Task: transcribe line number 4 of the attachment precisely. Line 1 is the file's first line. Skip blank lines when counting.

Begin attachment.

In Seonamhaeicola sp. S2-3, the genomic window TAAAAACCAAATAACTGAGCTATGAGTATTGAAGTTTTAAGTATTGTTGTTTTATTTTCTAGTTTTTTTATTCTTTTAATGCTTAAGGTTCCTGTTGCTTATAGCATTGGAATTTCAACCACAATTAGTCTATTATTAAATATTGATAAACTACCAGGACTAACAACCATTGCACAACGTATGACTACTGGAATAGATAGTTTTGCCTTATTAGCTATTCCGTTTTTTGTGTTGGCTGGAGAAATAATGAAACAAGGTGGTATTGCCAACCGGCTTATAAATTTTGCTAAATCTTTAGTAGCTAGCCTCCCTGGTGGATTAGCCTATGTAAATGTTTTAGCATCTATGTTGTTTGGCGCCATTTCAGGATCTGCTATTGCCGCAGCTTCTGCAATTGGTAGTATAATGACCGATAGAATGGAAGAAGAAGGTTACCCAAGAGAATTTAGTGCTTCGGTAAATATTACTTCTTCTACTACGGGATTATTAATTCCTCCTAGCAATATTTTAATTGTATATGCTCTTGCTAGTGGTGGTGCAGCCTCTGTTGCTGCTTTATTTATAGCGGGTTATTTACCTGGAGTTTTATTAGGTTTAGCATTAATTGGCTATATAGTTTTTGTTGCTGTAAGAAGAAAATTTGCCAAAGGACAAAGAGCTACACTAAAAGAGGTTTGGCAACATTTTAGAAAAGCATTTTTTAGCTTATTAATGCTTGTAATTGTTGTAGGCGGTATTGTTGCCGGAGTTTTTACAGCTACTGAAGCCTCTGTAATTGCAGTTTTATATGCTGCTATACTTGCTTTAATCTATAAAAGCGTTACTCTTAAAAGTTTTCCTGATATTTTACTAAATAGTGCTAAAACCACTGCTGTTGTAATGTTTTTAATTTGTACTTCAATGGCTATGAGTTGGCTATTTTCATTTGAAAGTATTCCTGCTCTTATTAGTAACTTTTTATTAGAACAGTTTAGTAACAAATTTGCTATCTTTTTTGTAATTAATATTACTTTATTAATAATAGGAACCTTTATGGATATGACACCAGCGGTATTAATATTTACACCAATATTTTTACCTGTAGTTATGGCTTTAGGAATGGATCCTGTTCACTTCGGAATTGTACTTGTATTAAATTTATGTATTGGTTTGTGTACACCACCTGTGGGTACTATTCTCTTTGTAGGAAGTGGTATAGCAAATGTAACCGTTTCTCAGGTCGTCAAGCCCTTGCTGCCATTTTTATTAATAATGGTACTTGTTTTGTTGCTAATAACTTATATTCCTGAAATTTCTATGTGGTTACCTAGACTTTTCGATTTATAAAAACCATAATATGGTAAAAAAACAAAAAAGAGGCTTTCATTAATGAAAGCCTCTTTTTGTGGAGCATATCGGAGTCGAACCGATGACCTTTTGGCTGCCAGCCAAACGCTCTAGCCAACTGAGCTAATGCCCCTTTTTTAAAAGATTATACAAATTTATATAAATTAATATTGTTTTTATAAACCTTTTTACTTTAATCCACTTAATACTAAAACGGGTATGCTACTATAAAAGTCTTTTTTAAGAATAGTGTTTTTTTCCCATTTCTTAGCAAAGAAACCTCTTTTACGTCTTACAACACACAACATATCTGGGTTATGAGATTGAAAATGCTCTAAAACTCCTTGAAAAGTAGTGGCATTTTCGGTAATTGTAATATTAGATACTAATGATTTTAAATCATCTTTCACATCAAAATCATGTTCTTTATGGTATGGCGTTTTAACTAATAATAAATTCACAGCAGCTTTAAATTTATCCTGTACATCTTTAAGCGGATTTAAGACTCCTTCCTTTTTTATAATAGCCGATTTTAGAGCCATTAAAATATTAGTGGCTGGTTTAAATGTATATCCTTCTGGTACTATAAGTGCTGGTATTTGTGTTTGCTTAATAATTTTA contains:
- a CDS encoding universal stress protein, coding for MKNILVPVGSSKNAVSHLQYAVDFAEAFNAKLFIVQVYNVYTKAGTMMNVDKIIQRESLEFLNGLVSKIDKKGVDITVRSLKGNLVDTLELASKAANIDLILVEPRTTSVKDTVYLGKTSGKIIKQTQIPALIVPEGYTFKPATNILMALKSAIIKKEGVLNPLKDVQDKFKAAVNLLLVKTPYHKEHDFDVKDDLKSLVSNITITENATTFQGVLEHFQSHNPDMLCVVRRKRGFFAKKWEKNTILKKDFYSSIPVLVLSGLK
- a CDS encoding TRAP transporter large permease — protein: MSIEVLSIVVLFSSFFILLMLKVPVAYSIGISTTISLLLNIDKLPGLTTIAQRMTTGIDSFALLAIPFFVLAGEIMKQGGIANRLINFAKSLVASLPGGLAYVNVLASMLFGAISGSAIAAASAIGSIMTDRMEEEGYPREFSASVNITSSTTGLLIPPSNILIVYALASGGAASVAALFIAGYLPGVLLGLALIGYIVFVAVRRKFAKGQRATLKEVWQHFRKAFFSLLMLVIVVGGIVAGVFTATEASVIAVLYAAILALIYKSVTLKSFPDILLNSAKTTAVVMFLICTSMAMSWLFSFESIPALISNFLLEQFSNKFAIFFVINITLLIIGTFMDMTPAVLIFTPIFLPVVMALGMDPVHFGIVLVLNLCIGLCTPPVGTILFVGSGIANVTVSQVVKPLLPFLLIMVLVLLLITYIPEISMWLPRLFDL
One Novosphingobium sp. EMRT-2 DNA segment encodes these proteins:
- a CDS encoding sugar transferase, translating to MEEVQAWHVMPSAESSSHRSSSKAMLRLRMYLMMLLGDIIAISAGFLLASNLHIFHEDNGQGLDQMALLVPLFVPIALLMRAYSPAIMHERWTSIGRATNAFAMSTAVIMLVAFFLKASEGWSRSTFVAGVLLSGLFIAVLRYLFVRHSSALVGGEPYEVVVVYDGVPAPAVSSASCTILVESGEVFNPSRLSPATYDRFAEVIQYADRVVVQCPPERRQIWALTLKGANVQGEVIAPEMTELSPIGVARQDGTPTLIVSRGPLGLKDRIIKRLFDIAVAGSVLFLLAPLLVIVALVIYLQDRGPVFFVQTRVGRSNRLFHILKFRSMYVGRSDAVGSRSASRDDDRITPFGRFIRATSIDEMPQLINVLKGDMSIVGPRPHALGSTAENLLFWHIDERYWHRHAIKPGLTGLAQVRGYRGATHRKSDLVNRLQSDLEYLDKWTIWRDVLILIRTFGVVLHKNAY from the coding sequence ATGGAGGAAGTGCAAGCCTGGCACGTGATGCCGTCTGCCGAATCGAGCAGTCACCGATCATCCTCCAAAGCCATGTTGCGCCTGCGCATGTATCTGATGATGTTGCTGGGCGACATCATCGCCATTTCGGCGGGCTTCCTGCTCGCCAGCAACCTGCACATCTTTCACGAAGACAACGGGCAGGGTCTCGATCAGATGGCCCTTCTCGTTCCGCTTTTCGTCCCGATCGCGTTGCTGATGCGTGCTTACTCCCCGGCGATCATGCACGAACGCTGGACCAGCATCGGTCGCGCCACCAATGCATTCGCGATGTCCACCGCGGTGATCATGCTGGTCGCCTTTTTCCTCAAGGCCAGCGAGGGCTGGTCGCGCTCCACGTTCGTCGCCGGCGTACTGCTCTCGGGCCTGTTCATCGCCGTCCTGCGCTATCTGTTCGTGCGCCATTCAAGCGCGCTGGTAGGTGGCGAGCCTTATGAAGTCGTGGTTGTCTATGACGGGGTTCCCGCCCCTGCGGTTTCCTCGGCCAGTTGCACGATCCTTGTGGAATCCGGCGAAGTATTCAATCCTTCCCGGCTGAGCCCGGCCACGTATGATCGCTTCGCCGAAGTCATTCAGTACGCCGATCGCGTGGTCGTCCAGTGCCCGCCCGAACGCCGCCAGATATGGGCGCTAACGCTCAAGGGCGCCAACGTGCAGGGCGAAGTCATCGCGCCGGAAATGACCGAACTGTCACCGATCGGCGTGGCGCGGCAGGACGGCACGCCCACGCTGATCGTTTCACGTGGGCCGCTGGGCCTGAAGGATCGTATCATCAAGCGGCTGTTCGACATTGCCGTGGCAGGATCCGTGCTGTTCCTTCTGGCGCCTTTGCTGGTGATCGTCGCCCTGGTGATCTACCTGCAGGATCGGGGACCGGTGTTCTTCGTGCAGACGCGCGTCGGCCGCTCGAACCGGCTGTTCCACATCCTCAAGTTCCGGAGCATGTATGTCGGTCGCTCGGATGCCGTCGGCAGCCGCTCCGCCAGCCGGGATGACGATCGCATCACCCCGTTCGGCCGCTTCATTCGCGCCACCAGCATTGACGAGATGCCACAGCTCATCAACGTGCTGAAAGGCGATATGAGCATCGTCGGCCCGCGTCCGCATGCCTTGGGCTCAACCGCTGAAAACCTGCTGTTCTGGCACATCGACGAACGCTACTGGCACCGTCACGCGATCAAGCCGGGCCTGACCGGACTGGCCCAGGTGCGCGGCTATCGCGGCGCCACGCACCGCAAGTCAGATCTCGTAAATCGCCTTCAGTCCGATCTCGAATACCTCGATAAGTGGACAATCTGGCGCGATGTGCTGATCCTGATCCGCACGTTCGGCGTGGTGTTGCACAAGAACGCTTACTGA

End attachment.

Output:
One Novosphingobium sp. EMRT-2 DNA segment encodes these proteins: